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For immediate release — Aug. 17, 2011

(DALLAS) — Potential, purpose and determination can be hard traits to quantify, but 12 Dallas County Community College District students demonstrating those qualities through their actions have been awarded Muse Scholarships for the 2011-2012 academic year. The scholarship also takes into consideration educational goals and a deep work ethic, along with demonstrated community leadership and academic excellence.

Created and funded by long-time DCCCD Foundation supporters Lyn and John Muse of Dallas, the Muse Scholarship Program fully supports each recipient’s costs in college — including tuition, books and additional fees — to meet the requirements of either the certificate program or degree plan in which the student is enrolled. Students may receive the Muse Scholarship for up to six consecutive semesters.

“Determination and potential are key characteristics we look for in our Muse scholars,” said Betheny Reid, associate vice chancellor of development and president of the DCCCD Foundation. “Lyn and John Muse believe in those traits, as well as a strong work ethic and clear educational goals. Each recipient exhibits those characteristics, and we are excited to have them as students at DCCCD. They are future leaders, and we hope to help them reach their educational and professional goals.”

This year’s new Muse Scholars, their hometowns, colleges and intended majors are:

  • Ian Bell of DeSoto, Cedar Valley College, business
  • Ahmed Rashad Elhelw of Addison, Brookhaven College, geographic information systems
  • Sharon Ji of Dallas, North Lake College, biology
  • Katherine Johnson of Waxahachie, Cedar Valley College, film production
  • Chi Nhan Nguyen of Garland, Richland College, science
  • Michael Packer of Richardson, Richland College, accounting
  • Colby Purcell of Rockwall, Richland College, engineering
  • Erika Quinn of Garland, Richland College, architecture
  • Stephan Sawin of Glenn Heights, Mountain View College, business management

Returning Muse Scholars include:

  • Denisse Reynoso of Farmers Branch, North Lake College, architecture
  • Sheri Strickley of Grand Prairie, Mountain View and El Centro colleges, nursing
  • Dacota Scott Taylor of Emory, Richland College, broadcast journalism

For more information, contact Kathye Hammontree, DCCCD Foundation director of board and donor relations, at 214-378-1536; or Eddie Miranda, DCCCD Foundation director of marketing and communications, at 214-378-1541.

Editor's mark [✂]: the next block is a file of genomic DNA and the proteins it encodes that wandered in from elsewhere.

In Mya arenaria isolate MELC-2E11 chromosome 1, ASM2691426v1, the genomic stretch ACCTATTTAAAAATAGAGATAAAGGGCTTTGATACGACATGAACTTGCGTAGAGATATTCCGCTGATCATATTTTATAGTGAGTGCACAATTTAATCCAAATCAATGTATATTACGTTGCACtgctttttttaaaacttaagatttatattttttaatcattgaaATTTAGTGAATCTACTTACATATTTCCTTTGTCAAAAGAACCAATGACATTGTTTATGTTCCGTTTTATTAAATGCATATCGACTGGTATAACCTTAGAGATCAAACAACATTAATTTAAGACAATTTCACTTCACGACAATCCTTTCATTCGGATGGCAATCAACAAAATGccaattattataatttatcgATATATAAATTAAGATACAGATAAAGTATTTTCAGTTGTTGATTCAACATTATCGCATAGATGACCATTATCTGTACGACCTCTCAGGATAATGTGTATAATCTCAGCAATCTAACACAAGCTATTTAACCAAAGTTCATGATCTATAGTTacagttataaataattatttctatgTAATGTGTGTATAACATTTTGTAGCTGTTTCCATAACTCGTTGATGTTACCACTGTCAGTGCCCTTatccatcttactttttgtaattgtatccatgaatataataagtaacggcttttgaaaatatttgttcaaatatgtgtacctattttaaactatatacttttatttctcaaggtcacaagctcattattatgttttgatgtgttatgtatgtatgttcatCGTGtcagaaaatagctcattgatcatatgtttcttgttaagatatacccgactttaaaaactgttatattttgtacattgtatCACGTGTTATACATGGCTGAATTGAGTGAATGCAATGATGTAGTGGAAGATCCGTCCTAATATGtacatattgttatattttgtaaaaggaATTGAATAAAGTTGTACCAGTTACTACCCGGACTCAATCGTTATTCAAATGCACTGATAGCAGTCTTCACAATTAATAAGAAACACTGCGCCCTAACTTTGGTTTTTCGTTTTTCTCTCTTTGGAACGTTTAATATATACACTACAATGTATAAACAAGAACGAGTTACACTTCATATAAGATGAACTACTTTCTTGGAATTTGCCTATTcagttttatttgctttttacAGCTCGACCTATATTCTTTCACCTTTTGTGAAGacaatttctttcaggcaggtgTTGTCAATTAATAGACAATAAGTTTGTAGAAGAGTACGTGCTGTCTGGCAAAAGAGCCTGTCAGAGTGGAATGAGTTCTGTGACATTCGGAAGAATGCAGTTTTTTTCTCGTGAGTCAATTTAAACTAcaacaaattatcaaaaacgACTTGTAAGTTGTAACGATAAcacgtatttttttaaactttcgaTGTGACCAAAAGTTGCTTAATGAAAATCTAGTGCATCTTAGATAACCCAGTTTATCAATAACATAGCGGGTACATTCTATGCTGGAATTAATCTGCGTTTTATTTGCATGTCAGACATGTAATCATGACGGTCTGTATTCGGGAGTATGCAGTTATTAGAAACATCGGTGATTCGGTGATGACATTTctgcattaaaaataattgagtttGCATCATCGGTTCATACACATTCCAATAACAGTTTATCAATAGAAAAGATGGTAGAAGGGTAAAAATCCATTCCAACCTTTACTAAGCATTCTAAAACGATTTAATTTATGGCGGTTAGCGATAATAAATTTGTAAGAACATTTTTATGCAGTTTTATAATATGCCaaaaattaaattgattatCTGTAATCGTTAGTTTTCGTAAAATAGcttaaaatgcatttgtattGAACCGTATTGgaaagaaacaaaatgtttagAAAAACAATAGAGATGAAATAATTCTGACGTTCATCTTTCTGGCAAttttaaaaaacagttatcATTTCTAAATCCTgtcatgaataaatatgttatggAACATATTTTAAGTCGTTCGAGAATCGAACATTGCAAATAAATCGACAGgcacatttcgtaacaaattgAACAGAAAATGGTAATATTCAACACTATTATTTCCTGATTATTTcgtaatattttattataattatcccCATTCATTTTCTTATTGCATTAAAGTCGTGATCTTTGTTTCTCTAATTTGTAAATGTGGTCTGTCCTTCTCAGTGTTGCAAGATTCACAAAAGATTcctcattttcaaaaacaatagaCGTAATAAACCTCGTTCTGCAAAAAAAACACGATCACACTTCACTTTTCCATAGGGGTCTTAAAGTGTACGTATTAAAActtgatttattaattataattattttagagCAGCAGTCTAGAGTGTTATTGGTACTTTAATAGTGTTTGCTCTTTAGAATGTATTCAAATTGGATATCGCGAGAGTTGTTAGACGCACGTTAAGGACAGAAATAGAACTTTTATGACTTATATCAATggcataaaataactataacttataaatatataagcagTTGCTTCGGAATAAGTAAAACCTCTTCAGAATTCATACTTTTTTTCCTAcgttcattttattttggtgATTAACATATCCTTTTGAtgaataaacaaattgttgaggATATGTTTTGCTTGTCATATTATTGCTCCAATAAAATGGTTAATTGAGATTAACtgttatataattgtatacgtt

Biographical sketches of this year’s DCCCD Muse Scholars follow.

Biographical Sketches of 2011-2012 DCCCD Muse Scholars

New Muse Scholars

Ian Bell • DeSoto • Cedar Valley College • Business

Ian Bell is already working on his business and leadership skills and hopes one day to manage a family business. At 19, he was named the youngest manager at his workplace, Dollar General Corp., where he works full time in addition to carrying a full course load as a student at Cedar Valley College. But his motivation to lead also came from an intensely personal perspective, at the age of 14 serving as sole caretaker for his mother while she was dying of cancer. “That was the hardest job I have had to date,” he says, “and it taught me strength in the face of adversity, courage in the face of fear and leadership when I wanted to quietly fade into the background.” Bell has since received the Director’s Award for the highest GPA in the college’s Upward Bound program (a federal program for low-income and first-generation-to-college students) as well as the Sons of the American Revolution Medal in Junior ROTC, and has been named to Phi Theta Kappa, the academic honor society for two-year colleges. He participates in youth ministry at his church and has served as section leader for the tenors in the church youth choir. “The challenges that we go through in life, big or small, later allow us to be strong leaders in the years to come for ourselves and the generations we will give birth to,” he says. “Five years ago, I thought my life was over when my mother passed, but I stand today showing that her death gave me stability to stand through any trial.”

Ahmed Rashad Elhelw • Addison • Brookhaven College • Geographic Information Systems (GIS)

Originally from Egypt, where he grew up, Ahmed Rashad Elhelw wanted to honor his father’s wishes to continue his college studies in the U.S., though his father died barely a month after Elhelw arrived in the States. He had previously completed an air conditioning and refrigeration degree in Egypt, as well as college-level business administration and computer science courses, both with top grades. He began classes at Brookhaven College in January 2010 with two semesters of English as a Second Language, maintaining a 4.0 GPA. Now fluent in English as well as his native Arabic, he dreams of becoming a petroleum engineer and earning bachelor’s and master’s degrees after he graduates from Brookhaven’s GIS program. He serves as historian for the college’s Student Government Association (SGA), has attended regional and national conferences for the organization, and has helped raise money for community outreach. He works part time for Brookhaven’s Student Life Center, using his earnings to pay for tuition, fees and books. “My family in Egypt has limited resources,” he says. “Two years ago, I never dreamt that I would ever be able to go to the U.S. to attend college. I always had a dream to study engineering; once I had the opportunity to study in the U.S., I was so happy to see my dreams becoming a reality.” He maintains a 4.0 GPA at Brookhaven College.

Sharon Ji • Dallas • North Lake College • Biology